In Rwanda, a husband could end up in jail if his wife was not there to greet him if he returned home, a Rwandan teacher explained to UCLA faculty at a conference last year.
Rwandan women in the room filled in the rest of of story – the wives were later beaten.
At a UCLA workshop at the University of Rwanda’s College of Education, Kathleen McHugh, director of the UCLA Center for the Study of Women, spoke about how dialogues like this one explain Rwandan society’s traditional expectations for women.
For 10 days in November, a group of UCLA experts in gender equity and African culture traveled to the University of Rwanda in Kigali to launch a partnership with the University of Rwanda and hold workshops about how to rectify educational gender inequities in the country. Last year, the U.S. Agency for International Development awarded UCLA $1 million for the partnership, which is managed by Higher Education for Development, a federal program that invests in international development.
She said the discussion that followed was passionate and informed dialogue that was exemplary of the complicated cultural attitudes of male dominance and primacy present in Rwandan society.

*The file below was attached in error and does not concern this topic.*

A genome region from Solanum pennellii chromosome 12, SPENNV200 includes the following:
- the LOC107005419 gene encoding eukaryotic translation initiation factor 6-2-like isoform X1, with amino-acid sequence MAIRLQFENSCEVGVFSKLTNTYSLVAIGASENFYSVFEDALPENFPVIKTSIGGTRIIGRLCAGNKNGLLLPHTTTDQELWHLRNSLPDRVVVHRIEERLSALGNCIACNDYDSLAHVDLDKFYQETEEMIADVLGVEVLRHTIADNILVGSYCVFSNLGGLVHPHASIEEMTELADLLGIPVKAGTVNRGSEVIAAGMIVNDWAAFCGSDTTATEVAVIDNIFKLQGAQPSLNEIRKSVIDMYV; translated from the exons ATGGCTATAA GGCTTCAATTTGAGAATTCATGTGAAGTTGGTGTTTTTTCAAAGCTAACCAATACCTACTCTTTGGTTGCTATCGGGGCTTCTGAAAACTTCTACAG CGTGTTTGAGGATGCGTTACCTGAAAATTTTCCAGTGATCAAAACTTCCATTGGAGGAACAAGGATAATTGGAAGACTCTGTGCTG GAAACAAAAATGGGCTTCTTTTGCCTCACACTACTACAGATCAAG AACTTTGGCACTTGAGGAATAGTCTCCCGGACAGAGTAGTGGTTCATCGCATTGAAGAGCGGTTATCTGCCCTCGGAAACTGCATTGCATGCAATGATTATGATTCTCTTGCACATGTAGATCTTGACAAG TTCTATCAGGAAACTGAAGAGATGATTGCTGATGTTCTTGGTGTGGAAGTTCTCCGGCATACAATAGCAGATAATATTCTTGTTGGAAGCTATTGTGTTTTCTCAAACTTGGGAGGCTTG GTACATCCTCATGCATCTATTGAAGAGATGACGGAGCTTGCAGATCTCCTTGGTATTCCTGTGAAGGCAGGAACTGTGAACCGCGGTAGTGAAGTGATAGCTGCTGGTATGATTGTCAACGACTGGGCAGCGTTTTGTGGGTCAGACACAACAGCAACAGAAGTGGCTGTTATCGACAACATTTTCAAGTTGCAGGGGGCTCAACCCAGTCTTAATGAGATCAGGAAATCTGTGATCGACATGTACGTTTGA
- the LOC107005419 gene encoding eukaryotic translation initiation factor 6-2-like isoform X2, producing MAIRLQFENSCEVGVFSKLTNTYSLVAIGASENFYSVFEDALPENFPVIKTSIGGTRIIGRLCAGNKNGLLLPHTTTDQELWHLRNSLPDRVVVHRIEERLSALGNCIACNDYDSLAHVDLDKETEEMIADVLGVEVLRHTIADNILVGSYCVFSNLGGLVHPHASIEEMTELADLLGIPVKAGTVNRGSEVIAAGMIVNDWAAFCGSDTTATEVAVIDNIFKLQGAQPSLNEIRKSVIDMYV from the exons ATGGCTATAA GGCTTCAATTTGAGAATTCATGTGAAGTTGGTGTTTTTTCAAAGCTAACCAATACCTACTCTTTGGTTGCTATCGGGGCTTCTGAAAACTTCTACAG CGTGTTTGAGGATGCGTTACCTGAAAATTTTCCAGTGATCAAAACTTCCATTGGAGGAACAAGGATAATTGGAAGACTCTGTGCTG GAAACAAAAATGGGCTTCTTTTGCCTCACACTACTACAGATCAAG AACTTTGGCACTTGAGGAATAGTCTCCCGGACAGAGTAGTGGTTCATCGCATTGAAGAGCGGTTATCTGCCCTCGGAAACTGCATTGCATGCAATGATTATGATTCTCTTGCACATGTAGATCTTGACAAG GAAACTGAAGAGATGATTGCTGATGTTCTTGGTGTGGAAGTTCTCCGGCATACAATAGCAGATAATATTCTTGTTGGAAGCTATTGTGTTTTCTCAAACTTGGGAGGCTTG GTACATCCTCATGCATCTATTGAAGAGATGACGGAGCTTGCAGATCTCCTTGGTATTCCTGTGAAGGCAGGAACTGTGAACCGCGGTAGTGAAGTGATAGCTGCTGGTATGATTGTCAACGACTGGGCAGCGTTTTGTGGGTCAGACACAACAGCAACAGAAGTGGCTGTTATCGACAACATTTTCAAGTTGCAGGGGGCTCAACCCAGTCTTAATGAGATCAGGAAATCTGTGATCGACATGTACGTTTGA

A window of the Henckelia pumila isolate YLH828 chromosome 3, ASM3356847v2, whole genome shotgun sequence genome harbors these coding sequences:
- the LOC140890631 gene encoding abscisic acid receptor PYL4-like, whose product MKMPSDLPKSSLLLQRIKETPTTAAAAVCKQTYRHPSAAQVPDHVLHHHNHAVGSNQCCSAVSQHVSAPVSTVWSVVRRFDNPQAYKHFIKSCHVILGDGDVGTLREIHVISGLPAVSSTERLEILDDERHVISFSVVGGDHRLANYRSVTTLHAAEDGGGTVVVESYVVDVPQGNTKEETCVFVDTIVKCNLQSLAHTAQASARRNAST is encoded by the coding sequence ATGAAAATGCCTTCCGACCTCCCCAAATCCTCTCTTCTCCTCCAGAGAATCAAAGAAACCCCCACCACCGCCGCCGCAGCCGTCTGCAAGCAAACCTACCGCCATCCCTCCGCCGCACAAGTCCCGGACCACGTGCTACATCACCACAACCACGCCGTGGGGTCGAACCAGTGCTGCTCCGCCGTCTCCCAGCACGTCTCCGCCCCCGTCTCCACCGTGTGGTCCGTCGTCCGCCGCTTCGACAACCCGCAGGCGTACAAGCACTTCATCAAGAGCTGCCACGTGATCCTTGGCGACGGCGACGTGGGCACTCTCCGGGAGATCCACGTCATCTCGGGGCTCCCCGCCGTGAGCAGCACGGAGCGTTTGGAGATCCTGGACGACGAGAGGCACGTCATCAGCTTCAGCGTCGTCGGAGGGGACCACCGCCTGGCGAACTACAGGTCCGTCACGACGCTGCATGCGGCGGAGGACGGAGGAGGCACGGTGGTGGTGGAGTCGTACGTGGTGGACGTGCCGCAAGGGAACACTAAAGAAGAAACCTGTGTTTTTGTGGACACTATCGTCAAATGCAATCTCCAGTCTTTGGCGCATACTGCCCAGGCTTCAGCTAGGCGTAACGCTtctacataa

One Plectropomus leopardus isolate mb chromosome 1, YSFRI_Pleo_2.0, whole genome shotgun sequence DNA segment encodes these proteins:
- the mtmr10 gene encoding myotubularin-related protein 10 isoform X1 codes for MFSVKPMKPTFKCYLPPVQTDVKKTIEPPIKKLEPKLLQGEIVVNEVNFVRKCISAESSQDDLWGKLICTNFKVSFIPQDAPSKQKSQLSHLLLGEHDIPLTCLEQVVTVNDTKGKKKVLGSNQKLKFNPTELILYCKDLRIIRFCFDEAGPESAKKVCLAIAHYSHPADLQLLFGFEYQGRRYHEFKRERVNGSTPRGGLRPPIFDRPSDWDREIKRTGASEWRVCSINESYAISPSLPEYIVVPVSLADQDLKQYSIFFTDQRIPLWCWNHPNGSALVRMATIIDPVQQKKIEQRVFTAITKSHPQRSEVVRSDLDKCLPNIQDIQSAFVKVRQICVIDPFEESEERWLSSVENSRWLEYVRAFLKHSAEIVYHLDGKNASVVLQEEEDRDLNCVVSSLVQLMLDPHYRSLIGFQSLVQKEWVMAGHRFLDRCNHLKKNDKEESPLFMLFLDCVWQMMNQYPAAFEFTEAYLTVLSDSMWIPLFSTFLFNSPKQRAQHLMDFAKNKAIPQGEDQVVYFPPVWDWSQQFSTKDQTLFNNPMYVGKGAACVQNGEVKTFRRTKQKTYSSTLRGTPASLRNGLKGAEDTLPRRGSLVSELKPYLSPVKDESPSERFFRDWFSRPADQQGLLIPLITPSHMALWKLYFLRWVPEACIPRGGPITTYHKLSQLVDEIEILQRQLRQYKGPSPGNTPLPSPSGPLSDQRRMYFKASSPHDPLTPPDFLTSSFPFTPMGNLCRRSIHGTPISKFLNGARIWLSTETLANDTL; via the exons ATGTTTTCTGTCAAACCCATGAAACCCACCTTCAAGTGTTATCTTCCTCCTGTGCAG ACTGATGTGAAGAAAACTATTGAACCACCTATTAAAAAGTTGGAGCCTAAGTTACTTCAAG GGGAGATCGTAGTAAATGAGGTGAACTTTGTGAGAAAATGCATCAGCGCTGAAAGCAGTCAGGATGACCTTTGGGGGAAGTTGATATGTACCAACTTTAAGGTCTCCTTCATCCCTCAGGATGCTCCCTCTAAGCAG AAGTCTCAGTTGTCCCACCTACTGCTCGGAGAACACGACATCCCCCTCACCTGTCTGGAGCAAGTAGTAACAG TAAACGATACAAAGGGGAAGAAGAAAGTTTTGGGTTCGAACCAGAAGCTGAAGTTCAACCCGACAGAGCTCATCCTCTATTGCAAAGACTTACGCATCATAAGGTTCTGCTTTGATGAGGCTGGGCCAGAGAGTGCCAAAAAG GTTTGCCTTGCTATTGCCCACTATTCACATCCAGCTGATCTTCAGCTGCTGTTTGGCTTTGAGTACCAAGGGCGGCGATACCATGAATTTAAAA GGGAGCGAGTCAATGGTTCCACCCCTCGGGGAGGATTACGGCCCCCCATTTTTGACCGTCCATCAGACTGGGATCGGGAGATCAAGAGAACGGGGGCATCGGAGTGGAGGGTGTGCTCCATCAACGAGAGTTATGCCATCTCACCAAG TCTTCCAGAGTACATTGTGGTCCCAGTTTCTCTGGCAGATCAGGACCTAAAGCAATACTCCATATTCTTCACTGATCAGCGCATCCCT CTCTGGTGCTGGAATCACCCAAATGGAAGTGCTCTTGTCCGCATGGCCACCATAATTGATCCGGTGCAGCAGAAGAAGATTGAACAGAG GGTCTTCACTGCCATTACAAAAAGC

In rural areas, where girls are expected to help their families with domestic chores, a greater percentage leave school before finishing middle or high school, said Françoise Lionnet, director of the UCLA African Studies Center and member of the UCLA delegation.
Once women marry, they are expected to be at home for their husbands when they arrive home and are discouraged from taking evening classes, she said.
Patriarchy is not universal in the culture, but it is very prevalent, Lionnet added.